The selection and placement of appliances need to be considered for ease of use. Controls need to be placed within the range of reach for persons in a seated position. The maximum reach height of 48” for all kitchen controls apply here. Forward reach over obstructions should also be considered, but this is client specific and mathematical formulas are used to determine forward reach ranges. Front mounted controls are easy to use for everyone, but consideration needs to be taken in terms of access to small children. Side-by-side refrigerators are also accessible to everyone.
A raised dishwasher, as well as raised washer / dryer in the laundry room, improves its use for both people using wheelchairs and those having problems stooping over to load the machine. There is also a long list of cabinet features that improve access, such as pull-out shelves, lazy susans, and roll out waste containers. Adequate task lighting is also a major consideration in the kitchen.
Safety is the number one priority in the bathroom as it is the room with the highest number of accidents in the home. Non-slip surfaces are essential both inside and outside the tub / shower area. As mentioned earlier, grab bars enhance the safety for everyone, but are especially important to people who have an increased risk of falling. They are also very important for people who use wheelchairs to enable transfer to shower seats and toilets. Pressure balanced / anti-scald valves are another safety feature that benefits everyone.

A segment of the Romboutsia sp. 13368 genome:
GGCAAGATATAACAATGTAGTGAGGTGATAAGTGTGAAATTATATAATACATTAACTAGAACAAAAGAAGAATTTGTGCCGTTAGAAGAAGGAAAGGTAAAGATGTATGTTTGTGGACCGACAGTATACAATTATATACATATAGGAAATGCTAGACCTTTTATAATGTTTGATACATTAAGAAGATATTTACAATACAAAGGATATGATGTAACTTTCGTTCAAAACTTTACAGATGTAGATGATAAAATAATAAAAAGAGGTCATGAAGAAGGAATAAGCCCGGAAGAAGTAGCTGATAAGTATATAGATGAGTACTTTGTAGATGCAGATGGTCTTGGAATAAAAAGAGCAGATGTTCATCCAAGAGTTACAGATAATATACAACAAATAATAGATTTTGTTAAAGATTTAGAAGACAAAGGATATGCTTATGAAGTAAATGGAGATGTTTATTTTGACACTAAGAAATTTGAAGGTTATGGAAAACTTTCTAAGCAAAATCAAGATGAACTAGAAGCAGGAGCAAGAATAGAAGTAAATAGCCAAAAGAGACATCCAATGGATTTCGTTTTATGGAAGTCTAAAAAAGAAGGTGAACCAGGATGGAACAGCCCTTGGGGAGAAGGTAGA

Access for people using assistive devices is critical in the bathroom. Curb-less showers allow people to roll-in or avoid tripping over a curb at the shower pan. (This feature has also spurred some very beautiful bathroom designs!) Dimensions around toilets are critical for access and 30” x 48” minimum approach area in front of all bathroom fixtures is needed. (These clearances can overlap.)
There are many accessories available for shower / tub modifications that improve safety and convenience. Recessed soap and shampoo ledges, various seats and benches, and adjustable height / hand-held shower with slide bars, just to name a few.